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08/19/09 1:18 AM ET

Mets pour it on without benefit of homer

Amazin's down Braves, set team record with 10-hit fourth

NEW YORK -- It's one of those baseball axioms that sounds as if Yogi or Casey was the first to put it in words: "A home run can kill a rally." As oxymoronic as it sounds, it does makes sense. And when Jeff Francouer offered his variation on that theme Tuesday night -- "You know, a home run can be a rally killer" -- it made perfect sense. But these are the 2009 Mets; no need to worry.

The team with the fewest home runs in the big leagues hadn't turned on the power. Or couldn't. But it had scored eight runs in an inning and beaten the Braves, proving, to some small degree, the wisdom behind those words. In a 13-batter sequence in the fourth inning, the Mets produced seven singles, three doubles and eight runs, but nary one fly ball that prompted play-by-play announcer Gary Cohen even to reach for his "outta here" button.

In winning, 9-4, the Mets overcame a four-run deficit and made a winning pitcher of Oliver Perez for first time in 41 days, neither a readily accomplished feat. And they did accumulate more hits in an inning than any team in franchise history and more runs in an inning than they had in the preceding 161 games. They batted around for the 12th time this season. But not once did they add to their paltry home run total -- it's 71 -- and imperil their rally.

"A home run kills your momentum," Francoeur said. "You know, it clears the bases and lets the pitcher kind of get refocused."

But the Mets played it smart. Gary Sheffield hit two doubles in the inning but neither threatened the folks in the seats. Francoeur hit one double in the fourth (and another in the eighth).

"They were just home runs in Philly," Francoeur said, not in the spacious Citi.

So the Mets did without and won for the fifth time in 10 games against the Braves this season and the seventh time in 19 games overall. Their season, already peculiar in so many ways, had taken another almost preposterous and quite prosperous turn. Unfathomable? Not quite. But when the Mets scored eight times in one inning -- no matter how they did it -- it is at least outside convention and almost beyond comprehension.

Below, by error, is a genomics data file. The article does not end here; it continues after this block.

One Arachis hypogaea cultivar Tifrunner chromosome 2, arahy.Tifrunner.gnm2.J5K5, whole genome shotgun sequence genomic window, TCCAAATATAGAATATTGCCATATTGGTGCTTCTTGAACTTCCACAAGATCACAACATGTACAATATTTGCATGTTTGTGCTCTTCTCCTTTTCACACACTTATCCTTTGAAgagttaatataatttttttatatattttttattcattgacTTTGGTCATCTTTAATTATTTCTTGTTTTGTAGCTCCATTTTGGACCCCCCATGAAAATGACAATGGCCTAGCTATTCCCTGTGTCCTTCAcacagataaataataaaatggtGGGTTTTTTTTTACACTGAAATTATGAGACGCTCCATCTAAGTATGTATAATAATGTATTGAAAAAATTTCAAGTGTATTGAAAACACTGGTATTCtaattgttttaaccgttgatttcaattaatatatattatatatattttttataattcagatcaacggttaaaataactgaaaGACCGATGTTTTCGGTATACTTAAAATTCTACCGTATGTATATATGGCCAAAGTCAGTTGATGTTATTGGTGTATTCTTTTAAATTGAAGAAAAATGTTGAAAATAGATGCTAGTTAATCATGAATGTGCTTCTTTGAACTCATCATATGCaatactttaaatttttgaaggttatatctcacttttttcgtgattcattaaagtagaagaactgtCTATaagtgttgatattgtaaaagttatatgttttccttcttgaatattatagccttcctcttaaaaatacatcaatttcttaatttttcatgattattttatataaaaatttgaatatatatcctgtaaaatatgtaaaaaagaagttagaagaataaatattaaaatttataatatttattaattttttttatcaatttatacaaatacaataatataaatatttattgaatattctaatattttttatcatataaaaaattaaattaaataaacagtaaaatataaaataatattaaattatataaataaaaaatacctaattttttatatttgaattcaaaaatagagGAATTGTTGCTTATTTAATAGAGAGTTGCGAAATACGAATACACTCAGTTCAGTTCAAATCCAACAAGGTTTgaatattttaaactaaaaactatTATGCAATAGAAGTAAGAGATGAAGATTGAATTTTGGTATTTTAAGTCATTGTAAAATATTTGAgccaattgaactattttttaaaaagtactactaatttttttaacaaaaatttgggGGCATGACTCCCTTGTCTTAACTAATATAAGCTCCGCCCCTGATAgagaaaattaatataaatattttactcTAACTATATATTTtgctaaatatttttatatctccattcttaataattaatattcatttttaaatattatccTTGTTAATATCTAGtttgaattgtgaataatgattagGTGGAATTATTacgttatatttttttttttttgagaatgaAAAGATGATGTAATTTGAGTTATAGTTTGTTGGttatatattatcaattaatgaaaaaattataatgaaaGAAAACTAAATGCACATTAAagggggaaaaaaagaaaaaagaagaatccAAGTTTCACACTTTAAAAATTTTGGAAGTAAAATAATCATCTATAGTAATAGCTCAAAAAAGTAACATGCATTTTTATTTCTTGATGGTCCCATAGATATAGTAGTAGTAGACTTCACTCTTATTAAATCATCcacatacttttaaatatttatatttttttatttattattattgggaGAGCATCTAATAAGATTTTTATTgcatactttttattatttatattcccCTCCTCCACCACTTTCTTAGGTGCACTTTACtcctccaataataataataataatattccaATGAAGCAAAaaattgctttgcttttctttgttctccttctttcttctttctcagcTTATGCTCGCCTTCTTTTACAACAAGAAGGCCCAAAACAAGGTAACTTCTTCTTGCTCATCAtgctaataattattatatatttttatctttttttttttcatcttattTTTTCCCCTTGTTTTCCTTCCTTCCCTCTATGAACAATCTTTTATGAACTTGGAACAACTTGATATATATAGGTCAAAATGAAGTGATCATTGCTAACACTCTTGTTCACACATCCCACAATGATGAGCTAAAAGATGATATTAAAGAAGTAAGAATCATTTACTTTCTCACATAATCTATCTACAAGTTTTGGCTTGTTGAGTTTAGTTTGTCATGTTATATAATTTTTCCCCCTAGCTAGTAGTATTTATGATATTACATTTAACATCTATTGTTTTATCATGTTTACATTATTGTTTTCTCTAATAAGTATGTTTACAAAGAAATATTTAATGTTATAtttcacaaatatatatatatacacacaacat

This unexpected onslaught came one night after they had strained to score once and amassed eight hits, seven of them singles, against the Giants. Nine of the 10 hits and all the runs in the fourth Tuesday were the responsibility of Derek Lowe, who had allowed two baserunners in the first three innings. And The Inning came after Perez had put the Mets four runs in arrears by allowing a three-run home run by Matt Diaz in the second and a bases-empty home run by Adam LaRoche in the fourth.

"It was so cool to see us come back." Francoeur said. "It was pretty exciting in the dugout, especially after [Monday] night when we had so much trouble."

The inning began with a single by Angel Pagan off Lowe's glove that temporarily caused a problem. But after a visit with the trainers and a test pitch, Lowe resumed. And so did the Mets. A single to right by Luis Castillo put Pagan on third, and Sheffield's first double, a boomer to right-center, scored both runners.

Daniel Murphy, who made the first and third outs of the inning, grounded out and Sheffield moved to third. The double by Francoeur scored Sheffield and initiated a sequence of five straight hits -- a run-scoring single by Fernando Tatis, a single by Omir Santos, a run-scoring single by Anderson Hernandez and another by Perez.

"That's when I knew it was gonna be a special night. That was the cue," Sheffield said.

Pagan's infield out -- it should have been a double play -- scored Santos, and the second of Castillo's three hits scored Hernandez and ended the evening for Lowe (12-8). Francoeur and Sheffield also had three hits each.

And all this without so much as one total base from the missing core of the Mets. David Wright, Jose Reyes, Carlos Beltran and Carlos Delgado were hitless again.

"We cut the excess fat out of the lineup and poured it on," Wright said, smiling. He's felling better.

For all the strained offense Jerry Manuel has endured this season, the manager hardly seemed impressed by what he had witnessed.

"I don't put as much stake in a game like that as I do in pitching well," Manuel said. "I want us to pitch well. Hitting comes and goes."

In the case of the Mets, it often goes and comes. So pitching is critical. Not that Perez (3-3) had set much of an example. Manuel pointed out that the team had won Perez's three most recent starts, even though it had won only his two most recent. But the Mets have won three of his last four. And in this start, Perez had to deal with pain. He aggravated the right knee injury that, the club said, caused his May 2-July 8 assignment to the disabled list, covering first base in the fourth.

His next start is not in certain jeopardy; moreover, he pitched one more inning and ran the bases after the awkward defensive play.

Regardless of Manuel's druthers, this one was about the offense. Seventeen hits, eight runs in an inning. The Citi diamond was worn thin.

"It's nice to win one like this," Francoeur said. "It's just nice to win." Period.

Marty Noble is a reporter for MLB.com. This story was not subject to the approval of Major League Baseball or its clubs.